IU’s great global ambassadors in Korea
A mere 24 hours after arriving in Seoul, members of the Indiana University delegation were treated to one of those special, energy-filled events that — along with providing a much-needed jolt to the jet-lagged — spotlight the extraordinary strength of the university’s connections around the world.
More than 300 IU international alumni made for a major welcoming party for IU President Michael A. McRobbie and his fellow delegation members, who participated in a rousing celebration of the 30th anniversary of the Korea Chapter of the Indiana University Alumni Association on Sunday evening in Seoul.
IU now has over 4,600 alumni affiliated with Korea, many of whom make up one of IU’s most dynamic and active alumni chapters anywhere in the world. Their unwavering loyalty, support and friendship to the university reflect IU’s longstanding relationship with the East Asian region of the world and, more specifically, its deep and extensive ties to Korea.
Those connections encompass successful partnerships with many of Korea’s leading research and educational institutions. In 1986, the same year IU’s Korean alumni chapter was founded, IU began a partnership with Yonsei University in the form of a student exchange agreement. Today, IU also has strong partnerships with Seoul National University, Sunghyungkwan University and Ewha Womans University. (A great new IU website contains a searchable database of all of IU’s international partners.)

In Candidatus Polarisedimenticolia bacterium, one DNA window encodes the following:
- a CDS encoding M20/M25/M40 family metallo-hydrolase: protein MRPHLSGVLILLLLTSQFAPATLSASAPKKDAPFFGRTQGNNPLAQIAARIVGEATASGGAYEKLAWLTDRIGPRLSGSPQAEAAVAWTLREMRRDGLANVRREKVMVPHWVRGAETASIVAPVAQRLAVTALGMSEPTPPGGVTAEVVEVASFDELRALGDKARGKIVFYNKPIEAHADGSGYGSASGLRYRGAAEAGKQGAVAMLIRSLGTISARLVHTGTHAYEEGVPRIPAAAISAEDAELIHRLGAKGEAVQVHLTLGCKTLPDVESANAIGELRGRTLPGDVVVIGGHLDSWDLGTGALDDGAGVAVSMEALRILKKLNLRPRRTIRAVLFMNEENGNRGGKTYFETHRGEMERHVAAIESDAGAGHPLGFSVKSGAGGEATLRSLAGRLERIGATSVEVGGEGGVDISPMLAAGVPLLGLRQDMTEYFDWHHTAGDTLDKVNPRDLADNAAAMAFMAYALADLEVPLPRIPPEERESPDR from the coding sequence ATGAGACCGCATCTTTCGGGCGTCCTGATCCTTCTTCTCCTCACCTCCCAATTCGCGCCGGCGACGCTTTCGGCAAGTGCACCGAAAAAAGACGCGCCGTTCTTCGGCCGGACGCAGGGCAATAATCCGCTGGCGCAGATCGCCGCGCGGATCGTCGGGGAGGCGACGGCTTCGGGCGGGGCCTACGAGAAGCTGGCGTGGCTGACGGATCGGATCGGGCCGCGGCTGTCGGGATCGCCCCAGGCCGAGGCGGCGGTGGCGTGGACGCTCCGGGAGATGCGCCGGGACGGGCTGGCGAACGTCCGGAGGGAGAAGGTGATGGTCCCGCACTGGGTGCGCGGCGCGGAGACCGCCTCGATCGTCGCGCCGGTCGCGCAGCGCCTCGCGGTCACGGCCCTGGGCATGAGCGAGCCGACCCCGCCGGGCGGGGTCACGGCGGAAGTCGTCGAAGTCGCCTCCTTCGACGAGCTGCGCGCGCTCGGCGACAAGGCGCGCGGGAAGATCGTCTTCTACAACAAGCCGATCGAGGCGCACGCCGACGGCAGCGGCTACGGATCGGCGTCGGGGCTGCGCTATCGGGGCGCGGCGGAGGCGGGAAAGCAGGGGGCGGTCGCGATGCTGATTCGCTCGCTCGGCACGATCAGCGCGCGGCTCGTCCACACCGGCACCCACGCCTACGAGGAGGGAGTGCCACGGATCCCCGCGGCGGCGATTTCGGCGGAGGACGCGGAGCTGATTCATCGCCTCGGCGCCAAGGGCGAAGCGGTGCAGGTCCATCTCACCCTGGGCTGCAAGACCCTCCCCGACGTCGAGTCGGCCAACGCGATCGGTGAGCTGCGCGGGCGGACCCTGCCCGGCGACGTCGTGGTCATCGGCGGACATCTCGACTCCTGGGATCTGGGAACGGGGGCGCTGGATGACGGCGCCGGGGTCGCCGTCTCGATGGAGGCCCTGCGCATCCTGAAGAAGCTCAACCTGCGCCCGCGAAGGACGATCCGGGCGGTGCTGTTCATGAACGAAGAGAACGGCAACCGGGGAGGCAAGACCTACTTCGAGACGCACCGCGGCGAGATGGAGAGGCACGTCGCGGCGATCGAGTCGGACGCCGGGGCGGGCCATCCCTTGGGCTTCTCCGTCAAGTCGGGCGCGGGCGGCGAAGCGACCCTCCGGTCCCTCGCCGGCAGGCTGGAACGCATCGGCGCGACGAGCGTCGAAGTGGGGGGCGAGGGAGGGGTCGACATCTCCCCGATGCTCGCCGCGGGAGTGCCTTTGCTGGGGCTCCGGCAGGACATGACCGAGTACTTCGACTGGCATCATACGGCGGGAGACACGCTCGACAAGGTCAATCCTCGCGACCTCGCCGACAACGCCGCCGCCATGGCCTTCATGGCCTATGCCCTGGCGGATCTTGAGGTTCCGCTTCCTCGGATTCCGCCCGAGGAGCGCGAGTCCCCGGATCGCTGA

More than 9,000 international students are enrolled at IU; of that number, more than 800 students are from Korea, making it the third-leading country of origin for international students at IU. Over 11 percent of international students at IU Bloomington come from Korea, and they continue to make vital contributions to the academic and cultural life of the campus.
And of course, none of us who were fortunate to be here in Korea last year will soon forget experiencing the first-ever Asian tour by the IU Chamber Orchestra, part of IU’s world-renowned Jacobs School of Music. Though this blogger wrote a great deal about the tour on a previous presidential trip blog, at times it truly was challenging to put into the proper words just how much this opportunity meant to IU’s student musicians, several of whom were returning to their home country to perform in front of family and friends at illustrious venues such as the Seoul Arts Center.
A new chapter
Tonight’s event provided President McRobbie and two of his fellow delegation members an opportunity to share — with several generations of its Korean alums — the latest chapter in IU’s ever-expanding engagement in East Asia.
First up during the IU portion of the presentation was professor Seung-kyung Kim, who, just over a year ago, joined IU as the founding Korea Foundation Chair in Korean Studies and director of IU’s new Institute for Korean Studies. The institute, housed in IU’s School of Global and International Studies, was created through generous support from The Korea Foundation, whose contribution also made possible the first endowed chair in Korean studies, and donations from prominent alumni Young-jin Kim and William Joo and a third anonymous Korean donor.